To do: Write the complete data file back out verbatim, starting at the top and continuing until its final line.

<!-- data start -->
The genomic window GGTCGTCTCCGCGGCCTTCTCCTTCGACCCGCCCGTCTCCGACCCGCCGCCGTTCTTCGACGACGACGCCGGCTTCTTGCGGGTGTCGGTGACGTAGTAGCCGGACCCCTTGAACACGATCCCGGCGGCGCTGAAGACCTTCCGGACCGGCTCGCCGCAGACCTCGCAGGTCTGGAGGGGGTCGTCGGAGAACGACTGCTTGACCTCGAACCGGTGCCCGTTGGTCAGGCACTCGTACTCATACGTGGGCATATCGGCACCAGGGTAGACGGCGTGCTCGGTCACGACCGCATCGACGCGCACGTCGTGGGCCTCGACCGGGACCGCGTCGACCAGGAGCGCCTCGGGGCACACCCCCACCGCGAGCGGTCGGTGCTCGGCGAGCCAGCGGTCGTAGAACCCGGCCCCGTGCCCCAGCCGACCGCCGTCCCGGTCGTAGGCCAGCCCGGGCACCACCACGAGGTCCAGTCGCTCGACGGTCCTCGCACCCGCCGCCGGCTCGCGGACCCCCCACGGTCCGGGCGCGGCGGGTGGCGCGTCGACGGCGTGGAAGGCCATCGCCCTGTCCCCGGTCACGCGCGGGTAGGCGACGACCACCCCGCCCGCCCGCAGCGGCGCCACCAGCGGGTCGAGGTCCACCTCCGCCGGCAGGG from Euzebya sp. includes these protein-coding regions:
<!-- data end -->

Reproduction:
The genomic window GGTCGTCTCCGCGGCCTTCTCCTTCGACCCGCCCGTCTCCGACCCGCCGCCGTTCTTCGACGACGACGCCGGCTTCTTGCGGGTGTCGGTGACGTAGTAGCCGGACCCCTTGAACACGATCCCGGCGGCGCTGAAGACCTTCCGGACCGGCTCGCCGCAGACCTCGCAGGTCTGGAGGGGGTCGTCGGAGAACGACTGCTTGACCTCGAACCGGTGCCCGTTGGTCAGGCACTCGTACTCATACGTGGGCATATCGGCACCAGGGTAGACGGCGTGCTCGGTCACGACCGCATCGACGCGCACGTCGTGGGCCTCGACCGGGACCGCGTCGACCAGGAGCGCCTCGGGGCACACCCCCACCGCGAGCGGTCGGTGCTCGGCGAGCCAGCGGTCGTAGAACCCGGCCCCGTGCCCCAGCCGACCGCCGTCCCGGTCGTAGGCCAGCCCGGGCACCACCACGAGGTCCAGTCGCTCGACGGTCCTCGCACCCGCCGCCGGCTCGCGGACCCCCCACGGTCCGGGCGCGGCGGGTGGCGCGTCGACGGCGTGGAAGGCCATCGCCCTGTCCCCGGTCACGCGCGGGTAGGCGACGACCACCCCGCCCGCCCGCAGCGGCGCCACCAGCGGGTCGAGGTCCACCTCCGCCGGCAGGG from Euzebya sp. includes these protein-coding regions: